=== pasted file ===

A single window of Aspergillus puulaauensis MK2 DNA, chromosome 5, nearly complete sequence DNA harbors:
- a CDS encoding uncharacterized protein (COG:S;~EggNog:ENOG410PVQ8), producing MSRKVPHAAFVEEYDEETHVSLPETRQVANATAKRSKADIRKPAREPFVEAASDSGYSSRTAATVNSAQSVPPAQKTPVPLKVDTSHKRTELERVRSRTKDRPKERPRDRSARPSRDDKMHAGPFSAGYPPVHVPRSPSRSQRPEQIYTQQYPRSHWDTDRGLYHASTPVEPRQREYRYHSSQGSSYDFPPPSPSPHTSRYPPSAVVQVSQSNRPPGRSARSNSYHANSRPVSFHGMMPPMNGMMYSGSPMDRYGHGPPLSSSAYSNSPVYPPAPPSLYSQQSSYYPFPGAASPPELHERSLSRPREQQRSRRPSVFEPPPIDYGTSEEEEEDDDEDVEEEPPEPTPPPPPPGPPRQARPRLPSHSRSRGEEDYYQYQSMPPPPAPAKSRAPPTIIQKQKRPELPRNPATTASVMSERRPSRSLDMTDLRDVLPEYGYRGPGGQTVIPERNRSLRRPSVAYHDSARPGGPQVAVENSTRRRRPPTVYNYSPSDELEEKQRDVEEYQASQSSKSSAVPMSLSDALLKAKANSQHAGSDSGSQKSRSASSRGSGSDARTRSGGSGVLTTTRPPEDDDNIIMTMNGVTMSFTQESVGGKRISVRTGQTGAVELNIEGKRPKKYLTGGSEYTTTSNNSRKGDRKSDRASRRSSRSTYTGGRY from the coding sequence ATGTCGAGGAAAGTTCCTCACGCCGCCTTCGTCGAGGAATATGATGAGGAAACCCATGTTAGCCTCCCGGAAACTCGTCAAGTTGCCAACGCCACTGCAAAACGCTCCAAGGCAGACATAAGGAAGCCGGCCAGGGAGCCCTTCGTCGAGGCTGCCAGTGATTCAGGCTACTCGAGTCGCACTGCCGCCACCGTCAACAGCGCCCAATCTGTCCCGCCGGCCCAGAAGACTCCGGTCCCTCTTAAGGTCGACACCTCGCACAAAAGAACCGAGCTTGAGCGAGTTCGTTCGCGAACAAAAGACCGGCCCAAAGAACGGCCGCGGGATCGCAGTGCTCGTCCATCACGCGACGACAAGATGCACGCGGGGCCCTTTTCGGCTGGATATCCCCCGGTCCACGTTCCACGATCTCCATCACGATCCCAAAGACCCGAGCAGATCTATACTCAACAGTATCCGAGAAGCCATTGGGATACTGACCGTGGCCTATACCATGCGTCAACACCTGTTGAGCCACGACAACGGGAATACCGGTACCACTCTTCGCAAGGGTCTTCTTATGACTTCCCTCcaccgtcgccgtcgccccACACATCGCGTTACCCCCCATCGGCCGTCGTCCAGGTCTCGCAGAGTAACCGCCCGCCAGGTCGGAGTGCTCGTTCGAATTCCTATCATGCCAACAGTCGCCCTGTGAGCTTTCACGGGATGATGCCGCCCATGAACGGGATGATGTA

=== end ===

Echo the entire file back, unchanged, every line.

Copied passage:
A single window of Aspergillus puulaauensis MK2 DNA, chromosome 5, nearly complete sequence DNA harbors:
- a CDS encoding uncharacterized protein (COG:S;~EggNog:ENOG410PVQ8), producing MSRKVPHAAFVEEYDEETHVSLPETRQVANATAKRSKADIRKPAREPFVEAASDSGYSSRTAATVNSAQSVPPAQKTPVPLKVDTSHKRTELERVRSRTKDRPKERPRDRSARPSRDDKMHAGPFSAGYPPVHVPRSPSRSQRPEQIYTQQYPRSHWDTDRGLYHASTPVEPRQREYRYHSSQGSSYDFPPPSPSPHTSRYPPSAVVQVSQSNRPPGRSARSNSYHANSRPVSFHGMMPPMNGMMYSGSPMDRYGHGPPLSSSAYSNSPVYPPAPPSLYSQQSSYYPFPGAASPPELHERSLSRPREQQRSRRPSVFEPPPIDYGTSEEEEEDDDEDVEEEPPEPTPPPPPPGPPRQARPRLPSHSRSRGEEDYYQYQSMPPPPAPAKSRAPPTIIQKQKRPELPRNPATTASVMSERRPSRSLDMTDLRDVLPEYGYRGPGGQTVIPERNRSLRRPSVAYHDSARPGGPQVAVENSTRRRRPPTVYNYSPSDELEEKQRDVEEYQASQSSKSSAVPMSLSDALLKAKANSQHAGSDSGSQKSRSASSRGSGSDARTRSGGSGVLTTTRPPEDDDNIIMTMNGVTMSFTQESVGGKRISVRTGQTGAVELNIEGKRPKKYLTGGSEYTTTSNNSRKGDRKSDRASRRSSRSTYTGGRY from the coding sequence ATGTCGAGGAAAGTTCCTCACGCCGCCTTCGTCGAGGAATATGATGAGGAAACCCATGTTAGCCTCCCGGAAACTCGTCAAGTTGCCAACGCCACTGCAAAACGCTCCAAGGCAGACATAAGGAAGCCGGCCAGGGAGCCCTTCGTCGAGGCTGCCAGTGATTCAGGCTACTCGAGTCGCACTGCCGCCACCGTCAACAGCGCCCAATCTGTCCCGCCGGCCCAGAAGACTCCGGTCCCTCTTAAGGTCGACACCTCGCACAAAAGAACCGAGCTTGAGCGAGTTCGTTCGCGAACAAAAGACCGGCCCAAAGAACGGCCGCGGGATCGCAGTGCTCGTCCATCACGCGACGACAAGATGCACGCGGGGCCCTTTTCGGCTGGATATCCCCCGGTCCACGTTCCACGATCTCCATCACGATCCCAAAGACCCGAGCAGATCTATACTCAACAGTATCCGAGAAGCCATTGGGATACTGACCGTGGCCTATACCATGCGTCAACACCTGTTGAGCCACGACAACGGGAATACCGGTACCACTCTTCGCAAGGGTCTTCTTATGACTTCCCTCcaccgtcgccgtcgccccACACATCGCGTTACCCCCCATCGGCCGTCGTCCAGGTCTCGCAGAGTAACCGCCCGCCAGGTCGGAGTGCTCGTTCGAATTCCTATCATGCCAACAGTCGCCCTGTGAGCTTTCACGGGATGATGCCGCCCATGAACGGGATGATGTA